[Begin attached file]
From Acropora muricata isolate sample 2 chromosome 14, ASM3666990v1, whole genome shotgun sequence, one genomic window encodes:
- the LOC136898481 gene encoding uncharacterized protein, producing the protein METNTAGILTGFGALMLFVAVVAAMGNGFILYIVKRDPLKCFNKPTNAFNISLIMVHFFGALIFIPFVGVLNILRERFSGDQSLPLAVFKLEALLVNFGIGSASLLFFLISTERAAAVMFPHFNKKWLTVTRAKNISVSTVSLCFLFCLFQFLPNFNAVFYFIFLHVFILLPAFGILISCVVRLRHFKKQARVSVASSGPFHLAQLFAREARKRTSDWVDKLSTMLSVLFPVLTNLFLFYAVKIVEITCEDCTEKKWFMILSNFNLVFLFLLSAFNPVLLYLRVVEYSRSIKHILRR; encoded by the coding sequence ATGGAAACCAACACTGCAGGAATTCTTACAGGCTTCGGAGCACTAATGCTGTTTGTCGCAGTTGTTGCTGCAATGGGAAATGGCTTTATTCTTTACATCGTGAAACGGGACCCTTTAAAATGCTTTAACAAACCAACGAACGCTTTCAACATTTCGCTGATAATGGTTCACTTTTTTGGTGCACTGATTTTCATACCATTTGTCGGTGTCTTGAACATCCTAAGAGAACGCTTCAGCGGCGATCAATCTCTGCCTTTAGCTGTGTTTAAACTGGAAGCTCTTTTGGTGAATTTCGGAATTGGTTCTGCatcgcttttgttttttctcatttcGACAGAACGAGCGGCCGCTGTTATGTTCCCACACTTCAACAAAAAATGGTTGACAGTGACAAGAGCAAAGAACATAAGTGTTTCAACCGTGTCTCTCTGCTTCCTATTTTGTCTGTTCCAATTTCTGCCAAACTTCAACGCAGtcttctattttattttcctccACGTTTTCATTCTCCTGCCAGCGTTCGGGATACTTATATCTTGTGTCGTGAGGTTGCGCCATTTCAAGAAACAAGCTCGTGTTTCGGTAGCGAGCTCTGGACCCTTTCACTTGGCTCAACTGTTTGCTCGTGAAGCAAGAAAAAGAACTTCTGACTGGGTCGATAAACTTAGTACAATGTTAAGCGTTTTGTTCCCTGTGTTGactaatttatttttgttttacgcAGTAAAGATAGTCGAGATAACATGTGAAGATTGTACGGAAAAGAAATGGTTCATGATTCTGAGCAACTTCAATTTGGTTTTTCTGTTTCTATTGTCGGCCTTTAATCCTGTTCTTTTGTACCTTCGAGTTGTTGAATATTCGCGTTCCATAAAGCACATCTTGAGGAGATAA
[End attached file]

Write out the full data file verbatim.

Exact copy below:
From Acropora muricata isolate sample 2 chromosome 14, ASM3666990v1, whole genome shotgun sequence, one genomic window encodes:
- the LOC136898481 gene encoding uncharacterized protein, producing the protein METNTAGILTGFGALMLFVAVVAAMGNGFILYIVKRDPLKCFNKPTNAFNISLIMVHFFGALIFIPFVGVLNILRERFSGDQSLPLAVFKLEALLVNFGIGSASLLFFLISTERAAAVMFPHFNKKWLTVTRAKNISVSTVSLCFLFCLFQFLPNFNAVFYFIFLHVFILLPAFGILISCVVRLRHFKKQARVSVASSGPFHLAQLFAREARKRTSDWVDKLSTMLSVLFPVLTNLFLFYAVKIVEITCEDCTEKKWFMILSNFNLVFLFLLSAFNPVLLYLRVVEYSRSIKHILRR; encoded by the coding sequence ATGGAAACCAACACTGCAGGAATTCTTACAGGCTTCGGAGCACTAATGCTGTTTGTCGCAGTTGTTGCTGCAATGGGAAATGGCTTTATTCTTTACATCGTGAAACGGGACCCTTTAAAATGCTTTAACAAACCAACGAACGCTTTCAACATTTCGCTGATAATGGTTCACTTTTTTGGTGCACTGATTTTCATACCATTTGTCGGTGTCTTGAACATCCTAAGAGAACGCTTCAGCGGCGATCAATCTCTGCCTTTAGCTGTGTTTAAACTGGAAGCTCTTTTGGTGAATTTCGGAATTGGTTCTGCatcgcttttgttttttctcatttcGACAGAACGAGCGGCCGCTGTTATGTTCCCACACTTCAACAAAAAATGGTTGACAGTGACAAGAGCAAAGAACATAAGTGTTTCAACCGTGTCTCTCTGCTTCCTATTTTGTCTGTTCCAATTTCTGCCAAACTTCAACGCAGtcttctattttattttcctccACGTTTTCATTCTCCTGCCAGCGTTCGGGATACTTATATCTTGTGTCGTGAGGTTGCGCCATTTCAAGAAACAAGCTCGTGTTTCGGTAGCGAGCTCTGGACCCTTTCACTTGGCTCAACTGTTTGCTCGTGAAGCAAGAAAAAGAACTTCTGACTGGGTCGATAAACTTAGTACAATGTTAAGCGTTTTGTTCCCTGTGTTGactaatttatttttgttttacgcAGTAAAGATAGTCGAGATAACATGTGAAGATTGTACGGAAAAGAAATGGTTCATGATTCTGAGCAACTTCAATTTGGTTTTTCTGTTTCTATTGTCGGCCTTTAATCCTGTTCTTTTGTACCTTCGAGTTGTTGAATATTCGCGTTCCATAAAGCACATCTTGAGGAGATAA